“Pain shrinks the heart. This, I believe, is part of the intention. You make a man disappear to silence him but also to narrow the minds of those left behind, to pervert their soul and limit their imagination.”
In The Return, Hisham Matar provides two stories: the story of Libya and the story of a dissidents’ disappearance and the family left behind. We gain more than a glimpse into Libya’s history – from its little know past and vague borders through the Italian-colonial period, revolts and coups, to political intrigue involving Egypt and Britain, to cultural insights into the Bedoin and a family saga, the impact of exile (“Guilt is exile’s eternal companion.”) and especially the struggle of a man to find his father.
Hisham Matar is a young man studying in London when his father disappears from the family’s exile in Egypt. At the time, Libya has been taken over by Gaddafi. Much of the first part of the book looks back at the history of both the country and the family. Of his father, he writes that “he was a writer responding to ghosts and to history.” As the story progresses, Matar questions official stories and contemplates what happens to those left after the disappearances of dissidents: the dearth of creativity, the shrivelling of the soul.
Through the passing years, Matar waffles emotionally, often succumbing to the likeliness that his father is dead. “But then hope, cunning and persistent, crept back in… .” We ride emotional storms and political frustrations as the search moves from a personal one to an international one. Slowly, over decades, facts leak out, and eventually there is a regime change. The son makes a visit to the now-empty prison.
Abu Salim is the last place Jaballa Matar was known to be alive. It’s the site of the massacre of 1,270 prisoners, “the incident that all those years ago had started a chain of events that ultimately led to the overthrow of Gaddafi.” He visits the prison but fails to find closure: “The body of my father is gone, but his place is here and occupied by something that cannot just be called memory.” And later: “My father is both dead and alive… . I live, as we all live, in the aftermath.”
Matar’s writing and research skills are clear throughout The Return (as they are in his novel In the Country of Men that was shortlisted for the Booker Prize.) The memoir attempts a balancing act. However, I frequently found that he succumbs to an emotionally flat tone, and I wonder if it is a way to maintain a distance from the pain of loss and of grief forever raw and unresolved. But this is a small complaint given the scope of the story, its range across time, generations, the personal and the political.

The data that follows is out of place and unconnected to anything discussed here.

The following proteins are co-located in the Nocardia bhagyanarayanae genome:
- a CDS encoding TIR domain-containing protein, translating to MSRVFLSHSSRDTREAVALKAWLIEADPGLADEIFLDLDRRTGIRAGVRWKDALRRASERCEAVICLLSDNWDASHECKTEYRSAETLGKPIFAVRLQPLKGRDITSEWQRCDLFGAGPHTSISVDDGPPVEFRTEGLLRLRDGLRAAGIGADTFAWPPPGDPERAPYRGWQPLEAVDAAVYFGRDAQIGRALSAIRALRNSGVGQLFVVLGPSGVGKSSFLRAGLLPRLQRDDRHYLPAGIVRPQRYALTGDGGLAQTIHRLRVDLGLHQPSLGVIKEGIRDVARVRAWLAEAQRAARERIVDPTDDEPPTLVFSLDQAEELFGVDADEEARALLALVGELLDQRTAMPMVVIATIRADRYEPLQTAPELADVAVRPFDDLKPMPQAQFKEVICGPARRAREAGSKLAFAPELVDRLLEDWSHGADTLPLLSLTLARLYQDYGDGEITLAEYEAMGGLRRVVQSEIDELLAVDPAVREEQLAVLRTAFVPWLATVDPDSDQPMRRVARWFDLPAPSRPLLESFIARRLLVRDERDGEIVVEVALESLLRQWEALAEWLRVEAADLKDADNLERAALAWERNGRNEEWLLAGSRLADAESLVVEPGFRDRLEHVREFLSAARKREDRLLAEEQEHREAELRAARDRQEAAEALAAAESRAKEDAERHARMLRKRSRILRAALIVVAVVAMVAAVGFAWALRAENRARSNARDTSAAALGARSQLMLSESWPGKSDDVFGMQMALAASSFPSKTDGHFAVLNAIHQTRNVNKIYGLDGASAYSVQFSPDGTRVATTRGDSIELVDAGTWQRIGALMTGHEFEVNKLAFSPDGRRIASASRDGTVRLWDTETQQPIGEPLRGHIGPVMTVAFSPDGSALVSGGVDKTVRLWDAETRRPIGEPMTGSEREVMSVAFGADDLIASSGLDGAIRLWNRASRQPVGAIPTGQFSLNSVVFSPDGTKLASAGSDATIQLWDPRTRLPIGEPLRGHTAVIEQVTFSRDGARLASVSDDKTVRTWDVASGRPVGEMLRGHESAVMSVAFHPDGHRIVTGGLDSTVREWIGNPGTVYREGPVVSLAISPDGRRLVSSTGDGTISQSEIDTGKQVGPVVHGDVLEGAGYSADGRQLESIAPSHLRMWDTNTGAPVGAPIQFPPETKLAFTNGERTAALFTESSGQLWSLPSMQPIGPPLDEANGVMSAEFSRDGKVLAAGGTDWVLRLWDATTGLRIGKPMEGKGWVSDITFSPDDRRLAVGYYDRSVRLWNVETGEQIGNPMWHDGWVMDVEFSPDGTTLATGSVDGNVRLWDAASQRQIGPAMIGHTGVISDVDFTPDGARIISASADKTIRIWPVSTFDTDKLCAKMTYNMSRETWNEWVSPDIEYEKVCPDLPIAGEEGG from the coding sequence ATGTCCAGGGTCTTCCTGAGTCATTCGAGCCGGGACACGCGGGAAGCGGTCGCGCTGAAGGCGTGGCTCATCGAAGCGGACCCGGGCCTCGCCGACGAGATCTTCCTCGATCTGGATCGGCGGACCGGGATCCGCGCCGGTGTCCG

Available through your local bookstore or online: The Return: Fathers, Sons and the Land in Between
“For my entire life I longed for love. I knew it was not right for me – as a girl and later as a woman – to want or expect it, but I did, and this unjustified desire has been at the root of every problem I have experienced in my life.”
In Snow Flower and the Secret Fan we enter the life of 19th century women living in isolated Hunan Province, China. This is during the era when little girls’ feet were bound in order to make them beautiful in the eyes of husbands – at times hints of sexual overtones slip into the narrative, but these are not explored and remain subtle and innocent.
All I knew was that footbinding would make me more marriageable and therefore bring me closer to the greatest love and greatest joy in a woman’s life – a son. To that end, my goal was to achieve a pair of perfectly bound feet….
Lily was seven when the bones in her feet were broken and shaped over painful time into tiny arches.
Lily and Snow Flower lived in an era of matchmakers, during a time when a special bond, called laotong, might be formed between two young girls, and when fortuitous marriage matches were dreamed. It was also an era of girls’ and women’s isolation and of a secret written language called nu shu that was known only to women. Lessons – life-lessons – were taught in an upstairs women’s-only chamber. But when famine and war struck, all these beautiful-footed women’s lives became at risk. They could not run; they could barely, and only in pain, walk any distance.
Lisa See creates an intimate glimpse into women’s lonely lives. The narrative is packed with historical details that lend authenticity to the haunting tale of lives seen through the lens of Lily who was born in 1823 and who lived through the Taiping Rebellion (1851-1864). Lily shares a lifetime of hopes and realities as seen from her eightieth year, from “one who has not yet died.”
The writers among readers will be fascinated with the lyrical story the two girls write on the fan that passes between them throughout their lifetime. The messages are poetic, while adhering (for the most part) to tradition. The rituals and conventions of the time are stark and vivid. See delivers them without judgement and with honesty. Snow Flower and the Secret Fan provides a look into how women understand their lives and how they experience what love they manage to find.
Available through your local bookstore or online: Snow Flower and the Secret Fan
Travel memories: Winter in Canada has kept me reading and sketching, hence the book reviews and now this ink and watercolour sketch.
Without travels, I’ve been kept inside reading-like-a-writer (my creative writing muse seems to be on vacation) and sketching. These moccasins, purchased from the Beaver People in northern British Columbia Canada, now have holes in the soles. I still treasure them and the memories of that visit in the 1990s. Here they’re rendered in ink and watercolour.